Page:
This Week's Focus Passage

This Week’s Focus Passage: Psalm 100 ‘All people that on earth do dwell, sing to the Lord with cheer

This Week’s Focus Passage: Psalm 100

‘All people that on earth do dwell, sing to the Lord with cheerful voice.’


The inspired heading of this popular psalm states that it is, ‘A Psalm of Thanksgiving,’ ‘A Psalm for the Thank-offering.’ One of the greatest privileges of the believer is that privilege of offering thanksgiving and praise unto the Lord for all His mercies. There is, perhaps, no better word to take upon our lips toward the accomplishment of this thank-offering than that found in this psalm. It has been the inspired means of praise employed by the church from the days of those who were among the first upon whose lips the Holy Spirit placed this song to those in the present day. It is difficult to imagine any improvement at all upon the content and matter of praise and thanksgiving contained within the ‘old hundredth.’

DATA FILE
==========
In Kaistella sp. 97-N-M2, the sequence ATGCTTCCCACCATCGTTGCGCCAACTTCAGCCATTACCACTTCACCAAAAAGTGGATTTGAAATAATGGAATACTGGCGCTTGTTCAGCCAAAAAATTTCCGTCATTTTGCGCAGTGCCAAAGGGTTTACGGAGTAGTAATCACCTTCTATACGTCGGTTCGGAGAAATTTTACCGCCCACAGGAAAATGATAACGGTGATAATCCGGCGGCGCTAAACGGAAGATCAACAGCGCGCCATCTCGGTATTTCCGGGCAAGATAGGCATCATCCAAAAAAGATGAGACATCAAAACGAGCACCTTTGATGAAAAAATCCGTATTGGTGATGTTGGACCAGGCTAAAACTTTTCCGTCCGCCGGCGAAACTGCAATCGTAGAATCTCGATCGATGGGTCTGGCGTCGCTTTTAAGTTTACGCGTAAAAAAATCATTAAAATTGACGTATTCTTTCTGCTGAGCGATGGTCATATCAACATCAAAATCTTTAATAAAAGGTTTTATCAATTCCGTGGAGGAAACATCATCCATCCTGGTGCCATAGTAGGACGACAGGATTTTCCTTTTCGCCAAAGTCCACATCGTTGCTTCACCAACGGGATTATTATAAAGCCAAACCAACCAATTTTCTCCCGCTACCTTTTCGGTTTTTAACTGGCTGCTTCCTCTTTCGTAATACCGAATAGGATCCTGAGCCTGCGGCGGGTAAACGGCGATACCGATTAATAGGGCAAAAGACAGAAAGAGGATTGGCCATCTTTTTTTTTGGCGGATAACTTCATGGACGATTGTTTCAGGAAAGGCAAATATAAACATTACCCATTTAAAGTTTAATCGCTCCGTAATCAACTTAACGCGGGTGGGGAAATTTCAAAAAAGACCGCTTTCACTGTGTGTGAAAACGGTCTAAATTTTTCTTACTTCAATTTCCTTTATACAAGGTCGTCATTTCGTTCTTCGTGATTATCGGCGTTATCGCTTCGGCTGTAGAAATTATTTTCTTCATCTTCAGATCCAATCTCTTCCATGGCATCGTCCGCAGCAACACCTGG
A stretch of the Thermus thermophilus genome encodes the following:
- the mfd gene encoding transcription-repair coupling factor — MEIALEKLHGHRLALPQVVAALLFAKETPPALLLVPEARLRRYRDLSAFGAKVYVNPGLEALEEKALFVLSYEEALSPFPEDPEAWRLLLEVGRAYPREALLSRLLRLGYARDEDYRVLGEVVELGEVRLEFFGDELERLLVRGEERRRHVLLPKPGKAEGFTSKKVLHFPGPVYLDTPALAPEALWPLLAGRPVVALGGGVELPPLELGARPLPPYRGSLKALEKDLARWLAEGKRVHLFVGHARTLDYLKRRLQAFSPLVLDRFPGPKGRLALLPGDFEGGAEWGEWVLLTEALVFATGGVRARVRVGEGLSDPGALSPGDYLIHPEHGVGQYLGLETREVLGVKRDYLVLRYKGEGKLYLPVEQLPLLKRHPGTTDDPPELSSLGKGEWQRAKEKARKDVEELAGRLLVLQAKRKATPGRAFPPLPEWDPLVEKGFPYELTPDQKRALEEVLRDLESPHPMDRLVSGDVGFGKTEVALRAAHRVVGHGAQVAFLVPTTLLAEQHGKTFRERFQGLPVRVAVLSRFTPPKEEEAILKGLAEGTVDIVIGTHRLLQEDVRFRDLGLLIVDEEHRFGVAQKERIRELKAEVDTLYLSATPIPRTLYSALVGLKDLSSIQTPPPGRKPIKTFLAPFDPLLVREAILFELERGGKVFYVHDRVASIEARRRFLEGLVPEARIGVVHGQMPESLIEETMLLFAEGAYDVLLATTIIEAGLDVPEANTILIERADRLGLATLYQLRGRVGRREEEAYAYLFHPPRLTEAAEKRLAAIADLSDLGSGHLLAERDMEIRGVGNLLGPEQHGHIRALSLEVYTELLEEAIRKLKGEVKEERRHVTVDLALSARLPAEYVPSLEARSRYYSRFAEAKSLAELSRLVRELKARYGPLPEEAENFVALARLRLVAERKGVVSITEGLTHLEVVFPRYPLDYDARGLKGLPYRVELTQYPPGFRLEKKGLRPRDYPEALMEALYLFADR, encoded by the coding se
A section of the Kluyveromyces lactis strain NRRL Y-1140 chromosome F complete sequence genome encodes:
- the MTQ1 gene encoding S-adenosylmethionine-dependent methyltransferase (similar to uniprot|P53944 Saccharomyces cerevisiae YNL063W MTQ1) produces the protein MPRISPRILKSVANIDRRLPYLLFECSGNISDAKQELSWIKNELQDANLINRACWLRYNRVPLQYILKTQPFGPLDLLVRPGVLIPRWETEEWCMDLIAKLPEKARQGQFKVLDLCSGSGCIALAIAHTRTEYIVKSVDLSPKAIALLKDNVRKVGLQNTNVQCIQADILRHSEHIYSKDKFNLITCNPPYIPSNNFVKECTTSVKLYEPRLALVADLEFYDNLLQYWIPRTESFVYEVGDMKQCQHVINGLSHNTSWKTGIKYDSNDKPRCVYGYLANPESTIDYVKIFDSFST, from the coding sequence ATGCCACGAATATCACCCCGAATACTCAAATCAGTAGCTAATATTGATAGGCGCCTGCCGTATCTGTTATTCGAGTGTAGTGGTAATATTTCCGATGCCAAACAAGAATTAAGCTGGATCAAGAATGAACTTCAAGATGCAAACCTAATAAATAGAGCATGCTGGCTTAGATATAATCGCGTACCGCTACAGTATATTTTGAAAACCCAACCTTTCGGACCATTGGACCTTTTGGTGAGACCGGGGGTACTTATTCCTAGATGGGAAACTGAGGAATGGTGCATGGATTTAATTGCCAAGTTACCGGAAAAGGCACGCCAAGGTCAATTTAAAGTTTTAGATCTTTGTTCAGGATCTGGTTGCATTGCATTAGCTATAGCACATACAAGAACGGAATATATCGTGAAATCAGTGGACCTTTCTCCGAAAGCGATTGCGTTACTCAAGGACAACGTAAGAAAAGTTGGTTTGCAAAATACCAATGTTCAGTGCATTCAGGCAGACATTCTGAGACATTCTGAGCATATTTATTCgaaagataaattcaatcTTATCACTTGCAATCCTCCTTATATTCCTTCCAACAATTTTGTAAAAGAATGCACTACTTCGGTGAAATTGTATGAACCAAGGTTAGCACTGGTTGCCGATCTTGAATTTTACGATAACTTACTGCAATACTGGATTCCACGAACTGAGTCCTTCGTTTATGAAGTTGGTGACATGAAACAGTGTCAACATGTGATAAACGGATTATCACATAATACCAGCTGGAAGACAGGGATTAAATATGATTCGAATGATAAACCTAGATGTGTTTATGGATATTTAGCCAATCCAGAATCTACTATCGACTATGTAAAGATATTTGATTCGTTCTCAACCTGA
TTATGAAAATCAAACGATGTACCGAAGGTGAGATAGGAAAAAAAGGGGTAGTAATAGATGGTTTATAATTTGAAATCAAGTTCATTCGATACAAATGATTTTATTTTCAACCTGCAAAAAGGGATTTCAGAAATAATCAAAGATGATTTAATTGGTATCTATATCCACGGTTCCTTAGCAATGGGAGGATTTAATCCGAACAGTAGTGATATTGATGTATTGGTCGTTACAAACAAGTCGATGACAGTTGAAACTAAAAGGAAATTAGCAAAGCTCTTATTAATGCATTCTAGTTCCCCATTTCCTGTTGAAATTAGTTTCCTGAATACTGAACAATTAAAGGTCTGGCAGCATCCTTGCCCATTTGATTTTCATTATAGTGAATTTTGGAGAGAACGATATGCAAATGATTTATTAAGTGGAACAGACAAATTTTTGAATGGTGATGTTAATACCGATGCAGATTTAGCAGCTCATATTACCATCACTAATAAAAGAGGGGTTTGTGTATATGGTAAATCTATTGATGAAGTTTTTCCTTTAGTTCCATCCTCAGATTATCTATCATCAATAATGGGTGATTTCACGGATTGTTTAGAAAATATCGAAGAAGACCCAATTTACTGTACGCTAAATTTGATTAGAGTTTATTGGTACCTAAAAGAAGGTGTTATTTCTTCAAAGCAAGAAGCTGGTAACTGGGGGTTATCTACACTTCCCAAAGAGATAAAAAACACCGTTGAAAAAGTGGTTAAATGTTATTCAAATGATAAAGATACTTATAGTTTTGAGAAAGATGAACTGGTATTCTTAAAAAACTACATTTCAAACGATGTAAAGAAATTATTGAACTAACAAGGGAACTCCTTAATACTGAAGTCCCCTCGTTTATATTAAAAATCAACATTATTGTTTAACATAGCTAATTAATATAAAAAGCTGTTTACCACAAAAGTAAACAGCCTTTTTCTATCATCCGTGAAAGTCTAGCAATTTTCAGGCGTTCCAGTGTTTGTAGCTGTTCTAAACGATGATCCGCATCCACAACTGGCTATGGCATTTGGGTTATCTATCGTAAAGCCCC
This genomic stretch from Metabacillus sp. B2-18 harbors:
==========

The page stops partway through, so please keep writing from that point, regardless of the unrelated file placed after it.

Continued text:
Evidently the Psalmist was able to make a joyful noise by coming before the presence of God with singing, perhaps even without the assistance of snare drums or bongos. It may even be deduced that the noise was the noise of a heart actually filled with the joy of thanksgiving. Can we not serve Jehovah with gladness of heart apart from the cacophony of noise-makers so common in the so-called ‘praise’ services of so many of today’s contemporary churches? How much lovelier is the ‘singing and making melody with your heart to the Lord?’ Could it be that this is in the back of James’ thinking when he directs us to, ‘let your yea be yea, and your nay, nay’? Does he not immediately follow this with the imperatives, ‘let him pray,’ ‘let him sing praise’? Are we not to be very thoughtful about every word (or noise) that proceeds from us? Even as it is painfully customary how that we are so prone to add unnecessary words to our statements supposing them to increase credibility in our asseverations, so we may likewise imagine that by adding ‘noise’ to our praises and thanksgivings, somehow they are being rendered more credible. Ought we not to let our praise be praise, and our thanksgiving, thanksgiving? The ‘noise’ added by the Psalmist consists primarily in extolling the greatness of the attributes of our God and rejoicing in that ‘we are His people, and the sheep of His pasture.’ He not only makes a joyful noise unto Jehovah, but he calls all lands, all nations, all peoples to join him in doing so themselves. He would entice them to serve this God with gladness and to come into His presence with singing. Why? What are the reasons evinced that should so entice men of every tribe, nation, and tongue to praise Jehovah? This directive is followed with a declaration of the glorious attributes of God for which He alone is to be praised for each and every one of these wondrous attributes. He is THE GOD; know that Jehovah, the great I AM, is He that has made us for Himself, we are His. He is the Creator! We are the people that He has made and, therefore, we are ‘to enter His gates with thanksgiving, and into His courts with praise. We are to render thanks unto Him and thereby bless His Holy Name. Is there any other being worthy of such thanksgiving, praise, adoration, and worship?